Goodrich, George B. The Centennial History of the Town of Dryden, 1797-1897. Dryden: Dryden Herald Steam Printing House, 1898. Reprinted 1993 by the Dryden Historical Society. Pages 35-39.
(The Dryden Historical Society, which sells this book, may be reached at 607-844-9209.)
The Ithaca Journal reports this morning that police captured three Texas residents at a seat-belt check in Cortland shortly after a robbery at the Song Tao restaurant in the Village of Dryden.
No one appears to have been injured, but five employees were tied up. One managed to escape and alert passers by, and witnesses had a description of the vehicle and its passengers.
The Town of Dryden is currently enumerating dogs, looking for dogs without licenses. I wonder if the enumerators have to visit every house in Dryden - that could take a while. A few more details are available in Town Board minutes right above resolution #71.
The fine if the enumerators find an unlicensed dog, apparently set by the state, is $5 plus licensing fees. That fine seems a little low given that total town and state fees are now $10 for spayed or neutered pets or $20 for unspayed or unneutered pets, especially since the chance of getting caught seems pretty low most of the time. (The town also collects fees for dogs impounded when they stray from home, laid out in Resolution #100 from the July 2 town Board meeting.)
Both of my dogs are licensed.
Continuing down 366 toward Varna, we come to another house, this one with a fine spruce in front.
1233 Dryden Road (map)
While looking through the Cornell Plantations Path Guide, I noticed the Cayuga Trails Club's 1971 Cayuga Trail map in the back. Though it clearly wasn't the focus on the map, two small labels stood out: "Ellis Hollow Rd. NY 393" and "NY 392 Forest Home Dr."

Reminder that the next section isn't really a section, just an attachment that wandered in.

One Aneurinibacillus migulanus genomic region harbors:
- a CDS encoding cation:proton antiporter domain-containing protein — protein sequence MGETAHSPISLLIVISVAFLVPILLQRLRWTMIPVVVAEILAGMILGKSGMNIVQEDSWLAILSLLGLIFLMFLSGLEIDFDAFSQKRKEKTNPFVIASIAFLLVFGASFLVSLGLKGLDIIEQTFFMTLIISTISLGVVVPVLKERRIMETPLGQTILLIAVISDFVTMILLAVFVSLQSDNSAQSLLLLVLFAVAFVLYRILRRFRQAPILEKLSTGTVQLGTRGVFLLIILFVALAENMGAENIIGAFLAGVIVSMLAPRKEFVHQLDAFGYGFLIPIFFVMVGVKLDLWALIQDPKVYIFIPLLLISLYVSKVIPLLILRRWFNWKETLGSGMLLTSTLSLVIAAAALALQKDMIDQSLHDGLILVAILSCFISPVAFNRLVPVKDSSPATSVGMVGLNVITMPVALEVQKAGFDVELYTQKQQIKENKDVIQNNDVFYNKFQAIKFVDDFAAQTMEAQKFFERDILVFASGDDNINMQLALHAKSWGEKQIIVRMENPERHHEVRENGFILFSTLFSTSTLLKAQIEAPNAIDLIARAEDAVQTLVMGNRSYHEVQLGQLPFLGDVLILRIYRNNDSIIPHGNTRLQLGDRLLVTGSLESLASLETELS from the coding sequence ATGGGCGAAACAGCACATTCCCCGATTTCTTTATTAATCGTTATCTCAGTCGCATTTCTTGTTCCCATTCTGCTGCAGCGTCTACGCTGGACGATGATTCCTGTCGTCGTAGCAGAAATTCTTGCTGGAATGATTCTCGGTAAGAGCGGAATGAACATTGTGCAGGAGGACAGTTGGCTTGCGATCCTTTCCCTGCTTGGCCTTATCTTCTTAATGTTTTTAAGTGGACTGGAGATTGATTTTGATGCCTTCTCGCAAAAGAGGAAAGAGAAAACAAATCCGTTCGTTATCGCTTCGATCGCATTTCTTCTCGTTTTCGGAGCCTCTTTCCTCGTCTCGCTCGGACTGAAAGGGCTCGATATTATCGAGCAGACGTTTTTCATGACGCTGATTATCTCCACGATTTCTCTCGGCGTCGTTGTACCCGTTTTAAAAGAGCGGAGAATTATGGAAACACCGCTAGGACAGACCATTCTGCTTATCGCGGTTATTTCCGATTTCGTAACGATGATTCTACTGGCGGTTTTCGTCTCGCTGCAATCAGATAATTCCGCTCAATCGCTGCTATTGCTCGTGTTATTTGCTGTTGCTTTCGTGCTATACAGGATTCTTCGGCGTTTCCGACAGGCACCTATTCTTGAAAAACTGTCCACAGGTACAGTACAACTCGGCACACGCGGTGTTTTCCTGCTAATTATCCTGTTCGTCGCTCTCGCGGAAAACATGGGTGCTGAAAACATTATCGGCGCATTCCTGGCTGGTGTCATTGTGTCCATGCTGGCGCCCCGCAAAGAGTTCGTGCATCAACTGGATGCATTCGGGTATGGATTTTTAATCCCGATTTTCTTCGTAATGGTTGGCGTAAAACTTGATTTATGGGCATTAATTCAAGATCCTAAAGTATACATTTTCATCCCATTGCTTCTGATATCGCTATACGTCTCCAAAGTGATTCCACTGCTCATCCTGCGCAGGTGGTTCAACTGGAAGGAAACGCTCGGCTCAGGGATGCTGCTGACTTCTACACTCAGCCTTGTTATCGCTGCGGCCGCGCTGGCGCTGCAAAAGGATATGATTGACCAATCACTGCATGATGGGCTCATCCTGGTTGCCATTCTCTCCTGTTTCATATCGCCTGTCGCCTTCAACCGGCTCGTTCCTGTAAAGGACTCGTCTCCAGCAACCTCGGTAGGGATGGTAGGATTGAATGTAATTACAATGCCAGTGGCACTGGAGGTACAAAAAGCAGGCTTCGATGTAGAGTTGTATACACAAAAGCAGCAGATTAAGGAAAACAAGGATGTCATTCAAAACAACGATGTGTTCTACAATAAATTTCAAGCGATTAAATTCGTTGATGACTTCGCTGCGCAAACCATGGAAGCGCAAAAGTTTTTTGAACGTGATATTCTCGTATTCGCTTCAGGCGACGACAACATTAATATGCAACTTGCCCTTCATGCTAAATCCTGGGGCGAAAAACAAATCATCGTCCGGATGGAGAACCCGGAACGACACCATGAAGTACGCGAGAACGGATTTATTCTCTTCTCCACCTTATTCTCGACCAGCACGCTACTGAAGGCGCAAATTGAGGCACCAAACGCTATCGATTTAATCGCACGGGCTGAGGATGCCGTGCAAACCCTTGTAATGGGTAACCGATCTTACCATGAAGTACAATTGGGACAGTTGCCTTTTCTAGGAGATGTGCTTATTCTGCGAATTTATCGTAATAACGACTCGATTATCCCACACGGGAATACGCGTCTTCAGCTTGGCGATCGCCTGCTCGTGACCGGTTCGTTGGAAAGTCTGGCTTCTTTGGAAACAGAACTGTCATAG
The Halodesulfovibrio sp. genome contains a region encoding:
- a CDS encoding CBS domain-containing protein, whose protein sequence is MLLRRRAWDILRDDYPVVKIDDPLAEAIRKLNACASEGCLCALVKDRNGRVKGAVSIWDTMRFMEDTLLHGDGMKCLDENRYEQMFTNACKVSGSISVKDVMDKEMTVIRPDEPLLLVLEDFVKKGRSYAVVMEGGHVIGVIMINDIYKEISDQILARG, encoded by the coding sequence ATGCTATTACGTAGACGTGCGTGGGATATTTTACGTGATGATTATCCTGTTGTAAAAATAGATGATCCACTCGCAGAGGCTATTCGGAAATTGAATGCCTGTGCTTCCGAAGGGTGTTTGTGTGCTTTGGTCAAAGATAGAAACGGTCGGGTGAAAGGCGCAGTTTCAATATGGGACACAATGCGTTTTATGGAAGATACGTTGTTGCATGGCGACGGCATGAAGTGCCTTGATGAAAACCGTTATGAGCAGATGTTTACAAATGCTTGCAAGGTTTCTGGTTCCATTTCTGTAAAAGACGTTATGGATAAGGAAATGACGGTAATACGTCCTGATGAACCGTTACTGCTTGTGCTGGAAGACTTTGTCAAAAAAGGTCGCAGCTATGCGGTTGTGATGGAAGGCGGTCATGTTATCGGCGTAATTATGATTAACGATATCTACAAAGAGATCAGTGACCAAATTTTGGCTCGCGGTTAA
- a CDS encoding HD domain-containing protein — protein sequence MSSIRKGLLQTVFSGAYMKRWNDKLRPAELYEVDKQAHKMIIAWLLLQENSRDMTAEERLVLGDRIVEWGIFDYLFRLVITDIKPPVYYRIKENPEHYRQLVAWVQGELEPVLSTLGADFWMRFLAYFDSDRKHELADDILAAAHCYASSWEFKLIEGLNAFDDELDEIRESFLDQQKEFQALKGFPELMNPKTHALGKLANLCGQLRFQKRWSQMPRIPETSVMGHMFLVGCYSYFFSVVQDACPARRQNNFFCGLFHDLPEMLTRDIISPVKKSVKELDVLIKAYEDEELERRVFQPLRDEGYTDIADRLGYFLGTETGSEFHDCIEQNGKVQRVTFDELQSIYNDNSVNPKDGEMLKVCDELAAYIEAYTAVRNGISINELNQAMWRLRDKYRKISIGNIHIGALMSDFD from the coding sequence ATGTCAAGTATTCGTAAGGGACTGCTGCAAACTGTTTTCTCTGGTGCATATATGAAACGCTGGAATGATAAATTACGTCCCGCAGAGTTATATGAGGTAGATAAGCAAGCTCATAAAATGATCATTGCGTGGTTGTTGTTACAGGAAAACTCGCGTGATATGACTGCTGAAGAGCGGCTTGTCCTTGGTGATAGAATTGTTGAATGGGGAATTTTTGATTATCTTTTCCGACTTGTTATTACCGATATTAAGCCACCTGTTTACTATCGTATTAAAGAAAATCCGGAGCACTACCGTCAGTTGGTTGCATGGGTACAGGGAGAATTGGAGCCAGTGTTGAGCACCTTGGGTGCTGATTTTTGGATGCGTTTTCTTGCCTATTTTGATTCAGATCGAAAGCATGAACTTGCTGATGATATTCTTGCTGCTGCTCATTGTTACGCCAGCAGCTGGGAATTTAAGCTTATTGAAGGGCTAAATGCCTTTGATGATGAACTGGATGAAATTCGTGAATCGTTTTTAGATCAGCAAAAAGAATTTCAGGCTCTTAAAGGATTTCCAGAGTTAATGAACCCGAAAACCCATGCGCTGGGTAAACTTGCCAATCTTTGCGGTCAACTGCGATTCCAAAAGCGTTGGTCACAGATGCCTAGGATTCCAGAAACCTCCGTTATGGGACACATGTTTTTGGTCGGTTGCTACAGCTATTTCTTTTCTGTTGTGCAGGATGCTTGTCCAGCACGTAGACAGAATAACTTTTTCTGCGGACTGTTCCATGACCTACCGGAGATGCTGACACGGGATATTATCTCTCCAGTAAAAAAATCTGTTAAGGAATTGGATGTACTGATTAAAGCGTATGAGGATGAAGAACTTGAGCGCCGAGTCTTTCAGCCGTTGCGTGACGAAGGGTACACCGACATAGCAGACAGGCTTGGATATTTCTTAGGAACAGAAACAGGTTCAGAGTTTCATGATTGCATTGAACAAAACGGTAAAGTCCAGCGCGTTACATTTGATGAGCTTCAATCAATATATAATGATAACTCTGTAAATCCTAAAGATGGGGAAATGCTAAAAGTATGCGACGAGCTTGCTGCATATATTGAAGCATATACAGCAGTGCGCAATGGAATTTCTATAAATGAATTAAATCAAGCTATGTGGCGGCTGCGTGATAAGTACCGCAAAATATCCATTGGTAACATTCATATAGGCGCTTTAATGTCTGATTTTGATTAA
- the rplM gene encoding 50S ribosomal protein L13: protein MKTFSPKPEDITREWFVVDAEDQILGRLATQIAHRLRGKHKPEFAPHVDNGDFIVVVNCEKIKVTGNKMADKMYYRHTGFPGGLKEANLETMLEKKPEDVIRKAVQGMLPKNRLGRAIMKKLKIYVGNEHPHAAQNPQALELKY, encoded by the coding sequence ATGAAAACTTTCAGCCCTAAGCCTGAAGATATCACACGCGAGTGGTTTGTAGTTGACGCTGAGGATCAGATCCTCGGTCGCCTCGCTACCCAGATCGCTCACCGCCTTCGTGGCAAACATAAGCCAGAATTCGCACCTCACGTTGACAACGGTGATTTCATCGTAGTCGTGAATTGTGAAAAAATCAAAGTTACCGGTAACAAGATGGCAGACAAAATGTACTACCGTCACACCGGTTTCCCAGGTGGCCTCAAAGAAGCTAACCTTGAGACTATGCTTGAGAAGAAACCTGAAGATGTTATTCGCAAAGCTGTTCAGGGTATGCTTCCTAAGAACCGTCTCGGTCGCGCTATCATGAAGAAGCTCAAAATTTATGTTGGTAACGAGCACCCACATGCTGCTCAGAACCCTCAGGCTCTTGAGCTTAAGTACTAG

Route 366 and the New York Department of Transportation's control over the road, its speed limits, its passing zones, and its width seem to define Varna in a lot of ways, few of them fortunate. Somehow Ellis Hollow and Forest Home Drive escaped that, with Ellis Hollow becoming a county road and Forest Home Drive becoming a town road.
According to New York Routes (and Everything in Between), Route 393 ran from Route 366 (itself formerly Route 13) through the City and Town of Ithaca along Mitchell Street and then Ellis Hollow to the intersection with Turkey Hill and Quarry Road.
Route 392 "was assigned to Forest Home Rd. in Lansing and Ithaca until it was decommissioned in 1974", which is a little confusing since Forest Home doesn't go through Lansing. The Route 392 designation shifted to its current road, linking the Village of Dryden with US Route 11 in the Town of Virgil.
If anyone has more information on how or why this happened, I'd be very curious.
In this week's Dryden Town Talk, Cathy Wakeman focuses on the creation of "a vehicle for realizing dreams by encouraging ideas that are forming in the community." (An earlier article on the DYOF is available here.)
It looks like it's independent of both the school district and the town, though Paul Streeter, its chairperson, was President of the Dryden Central School Board during the failed effort to close the Cassavant and McLean elementary schools in favor of centralization.
I've got a letter to the editor in the Ithaca Journal today on George Dentes' fight against such notoriously soft-hearted liberals as the Bush administration on the matter of drug courts. Yesterday, there were two letters for the courts and one against.
A business dispute seems to have driven last week's robbery of the Song Tao restaurant in Dryden. It seems very strange - demand $150,000, take $500, end up in jail facing felony charges.
The Town of Dryden site now has minutes available for the November Town Board meetings. The November 5 meeting is a few public hearings followed by changes to and approval of the budget. The November 12 meeting deals largely with the conversion of the Conservation Advisory Council to a Conservation Board and discussion about the county budget.